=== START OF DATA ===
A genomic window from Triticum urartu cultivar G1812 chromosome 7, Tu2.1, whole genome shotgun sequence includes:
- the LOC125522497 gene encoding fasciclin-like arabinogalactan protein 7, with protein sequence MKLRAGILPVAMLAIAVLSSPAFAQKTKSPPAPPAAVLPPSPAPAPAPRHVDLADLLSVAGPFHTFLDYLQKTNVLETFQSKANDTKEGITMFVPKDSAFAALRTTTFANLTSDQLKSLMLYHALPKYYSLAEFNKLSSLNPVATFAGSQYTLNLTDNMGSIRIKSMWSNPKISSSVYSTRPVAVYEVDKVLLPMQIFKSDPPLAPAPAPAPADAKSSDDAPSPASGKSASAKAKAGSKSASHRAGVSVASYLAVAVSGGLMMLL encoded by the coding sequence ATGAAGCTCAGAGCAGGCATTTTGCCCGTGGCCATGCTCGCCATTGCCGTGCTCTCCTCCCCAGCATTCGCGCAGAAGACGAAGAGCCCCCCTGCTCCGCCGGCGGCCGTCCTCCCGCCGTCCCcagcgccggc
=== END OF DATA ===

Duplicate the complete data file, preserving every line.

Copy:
A genomic window from Triticum urartu cultivar G1812 chromosome 7, Tu2.1, whole genome shotgun sequence includes:
- the LOC125522497 gene encoding fasciclin-like arabinogalactan protein 7, with protein sequence MKLRAGILPVAMLAIAVLSSPAFAQKTKSPPAPPAAVLPPSPAPAPAPRHVDLADLLSVAGPFHTFLDYLQKTNVLETFQSKANDTKEGITMFVPKDSAFAALRTTTFANLTSDQLKSLMLYHALPKYYSLAEFNKLSSLNPVATFAGSQYTLNLTDNMGSIRIKSMWSNPKISSSVYSTRPVAVYEVDKVLLPMQIFKSDPPLAPAPAPAPADAKSSDDAPSPASGKSASAKAKAGSKSASHRAGVSVASYLAVAVSGGLMMLL encoded by the coding sequence ATGAAGCTCAGAGCAGGCATTTTGCCCGTGGCCATGCTCGCCATTGCCGTGCTCTCCTCCCCAGCATTCGCGCAGAAGACGAAGAGCCCCCCTGCTCCGCCGGCGGCCGTCCTCCCGCCGTCCCcagcgccggc